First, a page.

Honda VFR1200F: First Ride
The Honda VFR1200F DCT blends performance with luxury in a unique way that opens new avenues in the world of sport-riding and sport-touring. Varad More reports his thoughts on the motorcycle that promises to change the way we ride
Everyone who has heard about Honda's VFR1200F motorcycle and its Dual Clutch Transmission (DCT) wants to know how efficiently the system works and how it benefits the rider. After spending a day aboard this technological innovation from Honda at the MMST race-track near Chennai, I got answers to the above queries and some more. Firstly, the DCT is not an automatic gearbox. The system employs a conventional 6-speed transmission equipped with two independent clutches that engage and disengage for seamless and rapid shifts based on data gathered by four sensors, front and rear wheel speed, throttle position and crank position, which determines when to shift and what the rider is intending to do. The Dual Clutch queues up two gears simultaneously, one odd and one even, with only one gear actually engaged at any given time so that when a shift is initiated the gear-swap happens almost instantly.
During the day long stint astride the VFR, I was pleasantly surprised to find myself enjoying the twisty circuit of MMST near Chennai without having to bother about matching the revs and smooth gear-shifting without upsetting the bike going into corners. The VFR1200F is not a race-bike like its younger sibling, the CBR1000RR Fireblade. The VFR is what Honda calls as, a road-sport machine, a new segment that combines sport riding and sport-touring in a very practical yet enjoyable manner. The DCT unit on the VFR1200F offers three different modes to choose from and each one of them is suitable for different riding styles. The fully automatic 'D' (Drive) mode is for leisurely slow-paced and laid-back riding, wherein the transmission goes through the cogs as quickly as possible with ultra-smooth shifts taking place under 2,500 rpm. So by the time it reaches the 70km/h mark, the transmission has already slotted into sixth gear for effortless cruising. However, the gearshifts are mildly perceptible in the 'D' mode.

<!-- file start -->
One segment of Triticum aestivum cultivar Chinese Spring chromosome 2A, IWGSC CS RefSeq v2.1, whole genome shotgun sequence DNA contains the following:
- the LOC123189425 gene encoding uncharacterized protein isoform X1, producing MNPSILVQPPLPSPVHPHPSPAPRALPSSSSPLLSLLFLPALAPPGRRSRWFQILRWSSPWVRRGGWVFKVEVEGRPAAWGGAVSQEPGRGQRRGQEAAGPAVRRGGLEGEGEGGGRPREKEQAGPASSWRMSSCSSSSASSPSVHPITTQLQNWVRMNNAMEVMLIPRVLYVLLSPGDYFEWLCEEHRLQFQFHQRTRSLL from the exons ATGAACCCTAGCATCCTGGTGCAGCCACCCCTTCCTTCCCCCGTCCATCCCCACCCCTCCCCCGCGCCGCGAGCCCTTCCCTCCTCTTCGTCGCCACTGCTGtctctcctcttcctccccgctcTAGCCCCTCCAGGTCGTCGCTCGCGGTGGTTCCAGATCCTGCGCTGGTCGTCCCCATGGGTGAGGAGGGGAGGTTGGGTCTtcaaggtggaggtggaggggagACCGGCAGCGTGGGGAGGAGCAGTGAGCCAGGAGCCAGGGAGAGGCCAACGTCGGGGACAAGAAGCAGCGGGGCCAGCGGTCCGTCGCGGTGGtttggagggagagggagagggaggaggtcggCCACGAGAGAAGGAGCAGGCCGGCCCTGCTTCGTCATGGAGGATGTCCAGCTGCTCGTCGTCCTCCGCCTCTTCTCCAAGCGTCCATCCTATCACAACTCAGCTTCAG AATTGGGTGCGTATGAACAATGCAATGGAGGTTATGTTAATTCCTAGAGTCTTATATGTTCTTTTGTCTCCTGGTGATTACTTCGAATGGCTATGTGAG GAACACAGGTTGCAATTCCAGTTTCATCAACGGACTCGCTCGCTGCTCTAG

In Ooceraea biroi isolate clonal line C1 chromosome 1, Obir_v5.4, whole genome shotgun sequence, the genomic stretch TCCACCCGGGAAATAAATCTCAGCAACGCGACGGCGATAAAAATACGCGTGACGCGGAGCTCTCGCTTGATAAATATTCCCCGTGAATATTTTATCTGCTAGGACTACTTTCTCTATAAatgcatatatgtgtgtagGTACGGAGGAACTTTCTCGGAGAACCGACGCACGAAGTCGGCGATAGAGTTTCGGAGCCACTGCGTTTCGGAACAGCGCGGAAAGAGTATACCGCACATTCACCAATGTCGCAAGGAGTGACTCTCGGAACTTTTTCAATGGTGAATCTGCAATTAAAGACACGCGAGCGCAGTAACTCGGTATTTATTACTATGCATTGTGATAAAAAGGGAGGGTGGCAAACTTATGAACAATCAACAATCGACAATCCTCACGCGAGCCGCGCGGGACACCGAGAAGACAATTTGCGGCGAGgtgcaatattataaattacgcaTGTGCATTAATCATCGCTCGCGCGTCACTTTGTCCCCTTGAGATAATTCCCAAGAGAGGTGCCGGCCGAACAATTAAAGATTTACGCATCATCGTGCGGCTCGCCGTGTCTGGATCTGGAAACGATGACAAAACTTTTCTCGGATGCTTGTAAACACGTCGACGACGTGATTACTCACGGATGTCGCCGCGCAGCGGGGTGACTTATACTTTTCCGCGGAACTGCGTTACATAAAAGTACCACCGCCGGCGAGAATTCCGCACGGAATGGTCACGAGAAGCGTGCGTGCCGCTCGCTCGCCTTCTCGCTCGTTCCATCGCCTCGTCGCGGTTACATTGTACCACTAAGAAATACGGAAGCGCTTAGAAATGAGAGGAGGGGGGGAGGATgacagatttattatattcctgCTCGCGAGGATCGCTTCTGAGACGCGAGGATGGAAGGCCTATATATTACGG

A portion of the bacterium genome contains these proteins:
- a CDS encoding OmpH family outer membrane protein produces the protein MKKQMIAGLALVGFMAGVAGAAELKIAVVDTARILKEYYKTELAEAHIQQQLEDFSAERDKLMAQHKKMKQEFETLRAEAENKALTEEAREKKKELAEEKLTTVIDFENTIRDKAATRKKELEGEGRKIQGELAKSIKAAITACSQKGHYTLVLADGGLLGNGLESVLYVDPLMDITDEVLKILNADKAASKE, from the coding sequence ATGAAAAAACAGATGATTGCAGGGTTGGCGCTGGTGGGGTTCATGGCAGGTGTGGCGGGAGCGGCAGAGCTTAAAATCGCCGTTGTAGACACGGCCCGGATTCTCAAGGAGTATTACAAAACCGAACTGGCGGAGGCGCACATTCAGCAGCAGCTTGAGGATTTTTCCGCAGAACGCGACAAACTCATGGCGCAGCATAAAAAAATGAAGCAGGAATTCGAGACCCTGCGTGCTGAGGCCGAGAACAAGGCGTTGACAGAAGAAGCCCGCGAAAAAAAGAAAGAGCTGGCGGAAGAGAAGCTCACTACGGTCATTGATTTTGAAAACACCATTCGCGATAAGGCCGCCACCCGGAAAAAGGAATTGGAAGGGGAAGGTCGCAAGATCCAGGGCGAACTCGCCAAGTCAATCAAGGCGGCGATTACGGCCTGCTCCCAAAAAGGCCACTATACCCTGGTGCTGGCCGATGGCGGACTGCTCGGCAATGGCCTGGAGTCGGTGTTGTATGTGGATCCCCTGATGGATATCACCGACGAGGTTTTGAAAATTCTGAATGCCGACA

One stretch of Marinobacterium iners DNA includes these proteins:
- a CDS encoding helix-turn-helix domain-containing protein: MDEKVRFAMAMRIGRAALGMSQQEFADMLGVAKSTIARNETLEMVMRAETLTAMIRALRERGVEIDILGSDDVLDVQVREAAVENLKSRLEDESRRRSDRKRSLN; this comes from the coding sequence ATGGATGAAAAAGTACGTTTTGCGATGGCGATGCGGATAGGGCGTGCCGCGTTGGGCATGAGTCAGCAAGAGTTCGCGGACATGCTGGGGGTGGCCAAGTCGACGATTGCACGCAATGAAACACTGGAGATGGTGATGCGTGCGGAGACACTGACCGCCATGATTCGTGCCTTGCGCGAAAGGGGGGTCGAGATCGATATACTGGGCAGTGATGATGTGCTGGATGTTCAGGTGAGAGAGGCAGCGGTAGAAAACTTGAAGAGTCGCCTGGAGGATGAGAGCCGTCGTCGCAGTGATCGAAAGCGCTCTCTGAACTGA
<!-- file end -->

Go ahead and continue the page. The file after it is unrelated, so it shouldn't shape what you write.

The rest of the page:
But a race-track is not exactly a place to ride a bike at a leisurely place. It is an environment built specifically for speed. And for that all you need to do is gently dab onto the right-handlebar-mounted switch to shift into the 'S' (Sport) mode, on the fly. Once in Sport mode, there are two options to use the DCT. In the Sport auto-mode (AT) the transmission will shift gears automatically albeit at a higher rpm than in the 'D' mode depending upon the data gathered from the throttle position and other sensors. With throttle pinned to stop, the DCT shifts into higher gears just shy of the 10,200rpm redline. Gear shifts in 'S' mode happen with blistering pace (under 0.5 seconds) and are also a lot quieter than in 'D' mode, this is chiefly because the additional mechanical inertia helps in high-rpm gear shifts when the 'S' mode is engaged.
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